Climate Summary for Florida - May 2016
Prepared by Lydia Stefanova and David F. Zierden.
Florida Climate Center
The Florida State University
Average temperatures were above normal across most of the state in May. TThe departures from average temperatures in May 2016 were mostly near normal to above normal across the state, ranging from -0.5˚F in Fort Lauderdale to 1.8˚F in Tallahassee (Table 1 and Appendix 1). There were a small number of record low minimum temperatures tied or broken in the first week of May, and a small number of record high minimum temperatures broken towards the middle of the month (Appendix 2).
Table 1: May average temperatures and departures from normal (˚F) for selected cities.
Rainfall totals in May were varied across the state. Rainfall totals varied across the state. The Panhandle received below-normal precipitation while Peninsular Florida received above-normal amounts (Figure 1), a pattern opposite of that in the preceding month. Major reporting stations registered departures from normal ranging from -2.22” in Pensacola to +4.56” in Melbourne (Table 2 and Appendix 1), although localized parts of the state saw rainfall totals that were as much as 3” below normal to more than 8” above normal (Figure 1). May 2016 was the wettest on record for Vero Beach and the 4th wettest for Melbourne. There were a small number of 24-hour precipitation records broken for the month (Table 3).
Table 2: May precipitation totals and departures from normal (inches) for select cities.
Figure 1: A graphical depiction of the monthly rainfall departure from normal (inches) for May (courtesy of NOAA, NWS).
El Niño Conditions in the Pacific Are Weakening.
Based on current data and forecast models, the Climate Prediction Center (CPC) the ENSO Alert System is currently set at El Niño Advisory/La Niña Watch. El Niño conditions are weakening, and positive equatorial sea surface temperatures (SST) are diminishing across the equatorial Pacific Ocean. Conditions are favoring a La Niña development starting in the summer of 2016, and there is approximately a 75% chance of La Niña during the fall and winter of 2016-2017.
Hazardous Weather Events in May.
There were a total of 273 severe weather reports made in Florida during May (see Table 4). The majority were reports of high winds (128 reports) and storm damage (66 reports). As in the previous month, hail reports were frequent (33 reports).
Table 4: Breakdown of storm reports submitted in Florida during the month of May (Compiled from Southeast Regional Climate Center.)
At the end of April and beginning of May, top-soil moistures were mostly adequate (56% of values) to short (32%), representing a drying from the preceding weeks. Mid-month, overall soil moisture levels were temporarily improved, but towards the end of the month, they returned back to a similar distribution. Peninsular Florida, which had been dry in April, was relatively wet in May, and conversely, the Panhandle, which was relatively wet in April, was relatively dry in May. The rainfall distribution affected field activities and conditions. Cotton, peanut, and corn planting was progressing quickly in Washington, Okaloosa and Santa Rosa Counties where conditions were favorable. In areas with insufficient rainfall, planting schedules and planted corn conditions have been adversely impacted by insufficient soil moisture levels due to warmer temperatures and lack of rain. Farmers in areas with low soil moisture levels are waiting for more moisture to resume planting. Because of dry soil conditions, planting of peanuts was halted in Jackson and Holmes Counties, however overall peanut planting is 87% complete, ahead of the 5-year average. Warmer temperatures and less precipitation along the Panhandle initially benefited areas where fields and pastures had been previously flooded, but continued lack of precipitation has started worsening conditions. Light rains in previously dry areas in Peninsular Florida benefitted some areas that were previously somewhat dry. Heavy rains in portions of the central and southern parts of the state temporarily flooded but have begun to dry out. The relatively dry weather early in the month required irrigation of citrus groves, but this need was eased by beneficial rains later in the month. Dryer weather in Okaloosa County helped farmers control strawberry diseases. Completion of sugarcane harvesting was achieved over a month later than usual because of excessive rain rains in Palm Beach County, St. Lucie, Glades and Hendry Counties.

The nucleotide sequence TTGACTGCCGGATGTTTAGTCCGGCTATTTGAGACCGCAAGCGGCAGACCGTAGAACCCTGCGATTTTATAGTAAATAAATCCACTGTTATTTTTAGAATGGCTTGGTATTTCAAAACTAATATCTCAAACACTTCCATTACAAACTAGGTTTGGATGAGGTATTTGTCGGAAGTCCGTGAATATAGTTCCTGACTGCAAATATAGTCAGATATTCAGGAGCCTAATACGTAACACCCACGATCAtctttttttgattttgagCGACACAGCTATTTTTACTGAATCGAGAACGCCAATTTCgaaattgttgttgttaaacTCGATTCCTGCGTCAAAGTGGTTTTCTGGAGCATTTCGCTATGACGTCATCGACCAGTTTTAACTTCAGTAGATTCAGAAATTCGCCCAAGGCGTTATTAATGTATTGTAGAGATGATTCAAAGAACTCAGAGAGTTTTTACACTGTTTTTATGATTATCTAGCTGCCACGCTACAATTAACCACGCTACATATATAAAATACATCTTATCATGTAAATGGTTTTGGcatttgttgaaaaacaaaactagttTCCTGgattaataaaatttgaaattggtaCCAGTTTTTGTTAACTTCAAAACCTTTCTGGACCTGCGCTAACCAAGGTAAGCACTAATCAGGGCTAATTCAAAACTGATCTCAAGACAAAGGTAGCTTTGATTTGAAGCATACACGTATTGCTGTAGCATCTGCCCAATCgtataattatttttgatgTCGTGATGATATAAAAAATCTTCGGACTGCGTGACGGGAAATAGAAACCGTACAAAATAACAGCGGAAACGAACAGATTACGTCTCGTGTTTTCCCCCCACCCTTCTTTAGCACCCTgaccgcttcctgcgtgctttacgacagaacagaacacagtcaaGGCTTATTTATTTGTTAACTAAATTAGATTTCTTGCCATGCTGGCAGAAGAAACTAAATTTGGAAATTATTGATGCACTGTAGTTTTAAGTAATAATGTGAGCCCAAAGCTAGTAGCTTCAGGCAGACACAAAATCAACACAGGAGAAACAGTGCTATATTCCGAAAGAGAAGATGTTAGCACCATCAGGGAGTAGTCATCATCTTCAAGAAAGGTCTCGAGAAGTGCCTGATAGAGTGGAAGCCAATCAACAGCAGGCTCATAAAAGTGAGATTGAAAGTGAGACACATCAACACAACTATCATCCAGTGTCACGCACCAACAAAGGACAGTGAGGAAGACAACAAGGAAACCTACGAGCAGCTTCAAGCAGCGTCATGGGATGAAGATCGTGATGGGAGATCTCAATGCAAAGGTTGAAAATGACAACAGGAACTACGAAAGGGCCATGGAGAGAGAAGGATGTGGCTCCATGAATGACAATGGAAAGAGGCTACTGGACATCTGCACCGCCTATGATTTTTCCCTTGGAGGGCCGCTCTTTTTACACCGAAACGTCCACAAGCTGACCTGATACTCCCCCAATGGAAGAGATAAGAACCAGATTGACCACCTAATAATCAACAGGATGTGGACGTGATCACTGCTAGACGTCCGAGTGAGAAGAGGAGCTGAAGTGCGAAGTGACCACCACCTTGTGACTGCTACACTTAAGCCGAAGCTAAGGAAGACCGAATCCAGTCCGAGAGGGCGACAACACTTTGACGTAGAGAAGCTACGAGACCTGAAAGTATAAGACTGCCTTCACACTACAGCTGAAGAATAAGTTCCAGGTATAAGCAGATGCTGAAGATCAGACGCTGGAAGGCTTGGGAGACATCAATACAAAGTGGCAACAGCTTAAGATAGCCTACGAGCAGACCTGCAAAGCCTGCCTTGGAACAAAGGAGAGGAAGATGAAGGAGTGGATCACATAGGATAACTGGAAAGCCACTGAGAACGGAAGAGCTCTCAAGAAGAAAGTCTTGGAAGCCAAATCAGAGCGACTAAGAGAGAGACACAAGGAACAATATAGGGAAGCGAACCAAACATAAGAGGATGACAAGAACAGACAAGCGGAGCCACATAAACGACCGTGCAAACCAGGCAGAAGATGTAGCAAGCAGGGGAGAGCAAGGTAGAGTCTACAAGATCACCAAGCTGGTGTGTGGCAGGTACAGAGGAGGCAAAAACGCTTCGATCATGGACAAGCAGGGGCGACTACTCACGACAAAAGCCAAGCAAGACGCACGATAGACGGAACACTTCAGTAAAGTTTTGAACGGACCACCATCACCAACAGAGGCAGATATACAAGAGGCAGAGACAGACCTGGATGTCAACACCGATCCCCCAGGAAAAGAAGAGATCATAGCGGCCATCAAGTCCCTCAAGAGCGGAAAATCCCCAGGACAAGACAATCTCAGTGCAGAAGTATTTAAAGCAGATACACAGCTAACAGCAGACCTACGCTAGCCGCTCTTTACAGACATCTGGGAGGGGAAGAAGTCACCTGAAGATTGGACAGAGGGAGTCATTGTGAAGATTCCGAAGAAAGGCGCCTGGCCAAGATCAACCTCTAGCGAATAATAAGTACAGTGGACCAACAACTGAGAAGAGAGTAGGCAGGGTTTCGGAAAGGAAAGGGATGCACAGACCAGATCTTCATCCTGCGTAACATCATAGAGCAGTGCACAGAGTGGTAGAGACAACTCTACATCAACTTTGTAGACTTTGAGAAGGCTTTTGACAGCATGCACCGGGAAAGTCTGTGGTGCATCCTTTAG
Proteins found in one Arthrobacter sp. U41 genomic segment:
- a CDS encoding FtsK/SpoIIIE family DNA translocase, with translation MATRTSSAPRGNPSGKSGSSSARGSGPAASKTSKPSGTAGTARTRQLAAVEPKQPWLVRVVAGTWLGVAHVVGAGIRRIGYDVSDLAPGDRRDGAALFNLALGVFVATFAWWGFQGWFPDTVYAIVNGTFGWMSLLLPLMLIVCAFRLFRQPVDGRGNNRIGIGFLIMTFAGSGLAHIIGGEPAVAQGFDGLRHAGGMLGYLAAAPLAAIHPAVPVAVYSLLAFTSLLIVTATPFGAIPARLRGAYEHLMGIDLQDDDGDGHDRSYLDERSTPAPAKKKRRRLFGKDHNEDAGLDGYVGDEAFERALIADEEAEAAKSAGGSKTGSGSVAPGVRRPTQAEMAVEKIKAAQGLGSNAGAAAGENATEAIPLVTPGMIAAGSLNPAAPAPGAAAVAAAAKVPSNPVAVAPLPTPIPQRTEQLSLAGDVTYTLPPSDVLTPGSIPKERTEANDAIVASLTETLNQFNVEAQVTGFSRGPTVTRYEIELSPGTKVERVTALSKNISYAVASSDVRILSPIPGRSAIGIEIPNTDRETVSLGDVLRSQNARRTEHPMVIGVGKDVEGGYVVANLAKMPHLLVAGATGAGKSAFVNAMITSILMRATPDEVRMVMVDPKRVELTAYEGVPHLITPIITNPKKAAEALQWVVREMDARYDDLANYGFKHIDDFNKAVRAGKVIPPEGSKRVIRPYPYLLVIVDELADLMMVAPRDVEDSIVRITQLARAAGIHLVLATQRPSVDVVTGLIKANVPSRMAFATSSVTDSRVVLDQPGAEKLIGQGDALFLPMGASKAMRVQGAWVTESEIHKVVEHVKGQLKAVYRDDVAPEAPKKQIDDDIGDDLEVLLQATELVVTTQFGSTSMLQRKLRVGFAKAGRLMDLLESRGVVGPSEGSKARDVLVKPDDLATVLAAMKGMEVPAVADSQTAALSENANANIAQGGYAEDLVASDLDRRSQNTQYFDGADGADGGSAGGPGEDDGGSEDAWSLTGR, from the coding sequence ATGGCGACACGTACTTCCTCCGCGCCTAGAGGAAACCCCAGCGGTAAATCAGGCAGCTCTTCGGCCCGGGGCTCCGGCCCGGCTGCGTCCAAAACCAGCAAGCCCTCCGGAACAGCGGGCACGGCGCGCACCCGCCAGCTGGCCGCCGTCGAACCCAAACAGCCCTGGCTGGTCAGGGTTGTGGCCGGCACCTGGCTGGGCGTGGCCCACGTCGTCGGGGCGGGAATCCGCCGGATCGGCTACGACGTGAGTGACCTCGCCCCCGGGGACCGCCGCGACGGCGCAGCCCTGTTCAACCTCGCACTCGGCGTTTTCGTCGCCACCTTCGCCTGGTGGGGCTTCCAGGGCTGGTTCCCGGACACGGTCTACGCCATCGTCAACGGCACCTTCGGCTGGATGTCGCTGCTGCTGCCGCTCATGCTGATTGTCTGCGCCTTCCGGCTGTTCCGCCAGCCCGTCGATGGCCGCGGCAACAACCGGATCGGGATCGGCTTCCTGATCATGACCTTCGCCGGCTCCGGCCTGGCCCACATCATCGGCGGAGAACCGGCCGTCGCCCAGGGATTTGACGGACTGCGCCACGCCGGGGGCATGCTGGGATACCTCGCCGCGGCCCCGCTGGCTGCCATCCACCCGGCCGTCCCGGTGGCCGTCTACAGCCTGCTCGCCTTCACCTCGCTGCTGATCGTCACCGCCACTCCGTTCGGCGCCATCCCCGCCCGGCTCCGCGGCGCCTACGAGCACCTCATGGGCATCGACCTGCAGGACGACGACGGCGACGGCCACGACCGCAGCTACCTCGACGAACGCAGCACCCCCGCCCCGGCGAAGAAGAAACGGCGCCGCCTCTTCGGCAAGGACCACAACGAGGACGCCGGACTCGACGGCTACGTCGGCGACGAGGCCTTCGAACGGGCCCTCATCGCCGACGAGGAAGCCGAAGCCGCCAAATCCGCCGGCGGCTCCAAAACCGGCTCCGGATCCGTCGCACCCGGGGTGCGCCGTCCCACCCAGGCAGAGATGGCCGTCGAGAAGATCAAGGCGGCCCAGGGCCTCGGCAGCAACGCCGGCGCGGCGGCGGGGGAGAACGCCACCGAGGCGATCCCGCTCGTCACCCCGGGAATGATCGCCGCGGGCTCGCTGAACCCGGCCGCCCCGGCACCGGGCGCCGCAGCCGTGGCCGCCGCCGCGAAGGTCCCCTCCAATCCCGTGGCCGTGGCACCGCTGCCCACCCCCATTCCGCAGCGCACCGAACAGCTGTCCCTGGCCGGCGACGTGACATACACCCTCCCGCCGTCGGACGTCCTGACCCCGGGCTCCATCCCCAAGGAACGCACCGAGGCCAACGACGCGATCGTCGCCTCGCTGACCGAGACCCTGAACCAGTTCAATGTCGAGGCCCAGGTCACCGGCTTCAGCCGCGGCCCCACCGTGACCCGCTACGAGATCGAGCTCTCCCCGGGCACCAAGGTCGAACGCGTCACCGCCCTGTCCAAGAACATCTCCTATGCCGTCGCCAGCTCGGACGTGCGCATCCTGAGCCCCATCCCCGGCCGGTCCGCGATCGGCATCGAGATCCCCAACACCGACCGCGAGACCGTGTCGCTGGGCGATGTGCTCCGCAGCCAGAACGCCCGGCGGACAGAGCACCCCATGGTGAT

At the beginning of May, 93.4% of the state was drought-free, with abnormally dry conditions affecting portions of Levy, Marion, Alachua, Putnam, Clay, St. Jones, and Duval Counties. These conditions persisted until removed by mid-month rains in the region. As of the latest US Drought Monitor report, issued on May 24th, the entire state is currently drought-free. Water levels in Lake Okeechobee remain high, following heavy rains in Central Florida. The water level in the lake is currently at 14’ 39’’, which is above the average for this time of the year.
Appendix 1: Additional May departures from normal data for Florida locations.
Appendix 2: Select daily maximum and minimum temperature records (° F) broken during May (compiled from NOAA, NWS).